首页[Google] Introduction to Distributed System Design.pdf
[Google] Introduction to Distributed System Design.pdf
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Google分布式设计教程： Introduction to Distributed System Design Table of Contents Audience and Pre-Requisites The Basics So How Is It Done? Remote Procedure Calls Distributed Design Principles Exercises References
Introduction to Distributed System Design
Table of Contents
Audience and Pre-Requisites
So How Is It Done?
Remote Procedure Calls
Distributed Design Principles
Audience and Pre-Requisites
This tutorial covers the basics of distributed systems design. The pre-requisites are significant programming experience
with a language such as C++ or Java, a basic understanding of networking, and data structures & algorithms.
What is a distributed system? It's one of those things that's hard to define without first defining many other things. Here is
a "cascading" definition of a distributed system:
is the code you write.
is what you get when you run it.
is used to communicate between processes.
is a fragment of a message that might travel on a wire.
is a formal description of message formats and the rules that two processes must follow in order to exchange those
is the infrastructure that links computers, workstations, terminals, servers, etc. It consists of routers which are
connected by communication links.
can be a process or any piece of hardware required to run a process, support communications between processes,
store data, etc.
A distributed system
is an application that executes a collection of protocols to coordinate the actions of multiple processes on a
network, such that all components cooperate together to perform a single or small set of related tasks.
Why build a distributed system? There are lots of advantages including the ability to connect remote users with remote
resources in an open and scalable way. When we say open, we mean each component is continually open to interaction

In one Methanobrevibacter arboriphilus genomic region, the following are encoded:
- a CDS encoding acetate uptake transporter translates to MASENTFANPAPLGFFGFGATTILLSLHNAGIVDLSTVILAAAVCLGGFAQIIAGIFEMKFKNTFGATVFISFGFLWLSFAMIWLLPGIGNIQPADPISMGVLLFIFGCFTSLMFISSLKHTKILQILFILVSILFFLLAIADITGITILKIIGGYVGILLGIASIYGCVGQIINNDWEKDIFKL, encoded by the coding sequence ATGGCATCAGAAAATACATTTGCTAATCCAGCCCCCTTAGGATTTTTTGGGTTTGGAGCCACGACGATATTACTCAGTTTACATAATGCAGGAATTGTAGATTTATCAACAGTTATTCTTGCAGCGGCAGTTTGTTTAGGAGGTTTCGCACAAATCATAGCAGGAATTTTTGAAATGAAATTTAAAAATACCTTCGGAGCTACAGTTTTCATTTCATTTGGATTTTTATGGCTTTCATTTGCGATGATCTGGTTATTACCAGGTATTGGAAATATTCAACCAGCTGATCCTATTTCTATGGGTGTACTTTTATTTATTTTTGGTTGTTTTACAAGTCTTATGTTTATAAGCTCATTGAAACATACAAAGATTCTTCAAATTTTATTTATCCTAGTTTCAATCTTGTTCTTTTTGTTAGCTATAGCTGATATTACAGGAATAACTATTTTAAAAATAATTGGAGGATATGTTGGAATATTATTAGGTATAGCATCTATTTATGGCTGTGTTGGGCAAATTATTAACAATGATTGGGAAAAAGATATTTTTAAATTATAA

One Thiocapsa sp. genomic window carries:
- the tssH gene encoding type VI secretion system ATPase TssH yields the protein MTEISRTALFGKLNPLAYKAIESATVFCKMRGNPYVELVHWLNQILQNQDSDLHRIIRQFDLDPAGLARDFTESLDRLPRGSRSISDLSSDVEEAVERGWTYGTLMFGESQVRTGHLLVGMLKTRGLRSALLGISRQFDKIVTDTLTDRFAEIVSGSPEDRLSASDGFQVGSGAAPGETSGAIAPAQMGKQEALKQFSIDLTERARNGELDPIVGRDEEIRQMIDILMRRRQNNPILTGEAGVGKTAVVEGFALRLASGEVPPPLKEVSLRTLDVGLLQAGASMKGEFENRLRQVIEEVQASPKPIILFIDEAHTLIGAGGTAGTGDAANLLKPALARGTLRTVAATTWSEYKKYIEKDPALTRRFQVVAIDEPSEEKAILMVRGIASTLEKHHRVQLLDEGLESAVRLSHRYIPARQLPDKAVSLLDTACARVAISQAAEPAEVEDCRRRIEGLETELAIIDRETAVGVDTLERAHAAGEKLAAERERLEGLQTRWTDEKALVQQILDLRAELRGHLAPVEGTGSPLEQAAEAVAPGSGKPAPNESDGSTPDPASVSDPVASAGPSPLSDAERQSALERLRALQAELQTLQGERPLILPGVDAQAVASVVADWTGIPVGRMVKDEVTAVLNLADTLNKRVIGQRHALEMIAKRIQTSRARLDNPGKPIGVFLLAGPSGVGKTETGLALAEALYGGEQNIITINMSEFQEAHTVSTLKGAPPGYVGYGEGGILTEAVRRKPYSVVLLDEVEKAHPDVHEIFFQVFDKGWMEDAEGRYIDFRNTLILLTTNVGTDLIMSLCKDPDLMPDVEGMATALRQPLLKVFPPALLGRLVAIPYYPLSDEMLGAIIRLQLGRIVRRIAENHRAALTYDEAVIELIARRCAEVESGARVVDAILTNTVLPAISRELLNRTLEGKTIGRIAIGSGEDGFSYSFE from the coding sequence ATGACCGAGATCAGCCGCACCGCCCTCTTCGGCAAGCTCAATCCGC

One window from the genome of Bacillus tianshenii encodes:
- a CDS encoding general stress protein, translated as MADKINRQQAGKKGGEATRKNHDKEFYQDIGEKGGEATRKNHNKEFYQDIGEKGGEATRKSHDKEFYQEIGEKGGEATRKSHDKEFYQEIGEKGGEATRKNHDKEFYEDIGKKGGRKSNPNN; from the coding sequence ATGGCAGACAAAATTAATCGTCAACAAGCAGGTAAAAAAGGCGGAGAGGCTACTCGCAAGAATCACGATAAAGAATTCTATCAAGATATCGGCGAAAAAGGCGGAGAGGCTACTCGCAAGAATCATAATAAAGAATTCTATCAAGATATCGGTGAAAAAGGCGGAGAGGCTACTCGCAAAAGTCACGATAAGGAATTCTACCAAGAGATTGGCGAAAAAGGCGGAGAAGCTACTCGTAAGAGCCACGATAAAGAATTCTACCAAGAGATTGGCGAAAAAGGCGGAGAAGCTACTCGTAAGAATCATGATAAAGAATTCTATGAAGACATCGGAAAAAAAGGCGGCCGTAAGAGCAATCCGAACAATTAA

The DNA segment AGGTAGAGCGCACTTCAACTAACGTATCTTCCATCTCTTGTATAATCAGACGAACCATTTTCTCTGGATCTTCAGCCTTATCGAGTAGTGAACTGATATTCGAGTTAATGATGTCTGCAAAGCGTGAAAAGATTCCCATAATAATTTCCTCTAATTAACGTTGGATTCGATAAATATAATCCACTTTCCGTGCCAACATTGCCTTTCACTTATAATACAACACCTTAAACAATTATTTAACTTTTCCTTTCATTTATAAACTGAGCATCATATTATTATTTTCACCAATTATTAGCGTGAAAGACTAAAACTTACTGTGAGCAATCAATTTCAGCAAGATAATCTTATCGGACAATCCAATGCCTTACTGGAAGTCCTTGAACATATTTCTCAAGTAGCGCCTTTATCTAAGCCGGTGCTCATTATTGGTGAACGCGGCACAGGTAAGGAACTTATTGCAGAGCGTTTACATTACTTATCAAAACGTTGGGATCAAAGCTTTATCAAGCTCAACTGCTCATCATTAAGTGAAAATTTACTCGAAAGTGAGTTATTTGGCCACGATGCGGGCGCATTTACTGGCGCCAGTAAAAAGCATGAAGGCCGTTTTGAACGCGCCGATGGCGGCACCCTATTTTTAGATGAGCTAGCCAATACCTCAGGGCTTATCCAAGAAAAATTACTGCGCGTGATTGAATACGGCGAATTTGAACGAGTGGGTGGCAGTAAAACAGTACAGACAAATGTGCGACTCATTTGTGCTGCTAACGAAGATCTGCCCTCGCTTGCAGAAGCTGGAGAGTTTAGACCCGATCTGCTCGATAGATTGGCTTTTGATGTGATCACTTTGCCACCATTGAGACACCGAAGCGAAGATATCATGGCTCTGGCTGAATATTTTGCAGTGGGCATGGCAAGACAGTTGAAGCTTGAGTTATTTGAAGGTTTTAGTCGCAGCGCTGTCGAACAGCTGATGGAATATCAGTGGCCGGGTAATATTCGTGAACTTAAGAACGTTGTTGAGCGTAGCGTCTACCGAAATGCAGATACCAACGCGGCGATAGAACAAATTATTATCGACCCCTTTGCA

with other components. When we say scalable, we mean the system can easily be altered to accommodate changes in
the number of users, resources and computing entities.
Thus, a distributed system can be much larger and more powerful given the combined capabilities of the distributed
components, than combinations of stand-alone systems. But it's not easy - for a distributed system to be useful, it must be
reliable. This is a difficult goal to achieve because of the complexity of the interactions between simultaneously running
To be truly reliable, a distributed system must have the following characteristics:
• Fault-Tolerant: It can recover from component failures without performing incorrect actions.
• Highly Available: It can restore operations, permitting it to resume providing services even when some components
• Recoverable: Failed components can restart themselves and rejoin the system, after the cause of failure has been
• Consistent: The system can coordinate actions by multiple components often in the presence of concurrency and
failure. This underlies the ability of a distributed system to act like a non-distributed system.
• Scalable: It can operate correctly even as some aspect of the system is scaled to a larger size. For example, we
might increase the size of the network on which the system is running. This increases the frequency of network
outages and could degrade a "non-scalable" system. Similarly, we might increase the number of users or servers, or
overall load on the system. In a scalable system, this should not have a significant effect.
• Predictable Performance: The ability to provide desired responsiveness in a timely manner.
• Secure: The system authenticates access to data and services 
These are high standards, which are challenging to achieve. Probably the most difficult challenge is a distributed system
must be able to continue operating correctly even when components fail. This issue is discussed in the following excerpt
of an interview with Ken Arnold. Ken is a research scientist at Sun and is one of the original architects of Jini, and was a
member of the architectural team that designed CORBA.
Failure is the defining difference between distributed and local programming, so you have to design distributed systems
with the expectation of failure. Imagine asking people, "If the probability of something happening is one in 10
, how often
would it happen?" Common sense would be to answer, "Never." That is an infinitely large number in human terms. But if
you ask a physicist, she would say, "All the time. In a cubic foot of air, those things happen all the time."
When you design distributed systems, you have to say, "Failure happens all the time." So when you design, you design
for failure. It is your number one concern. What does designing for failure mean? One classic problem is partial failure. If I
send a message to you and then a network failure occurs, there are two possible outcomes. One is that the message got
to you, and then the network broke, and I just didn't get the response. The other is the message never got to you because
the network broke before it arrived.
So if I never receive a response, how do I know which of those two results happened? I cannot determine that without
eventually finding you. The network has to be repaired or you have to come up, because maybe what happened was not
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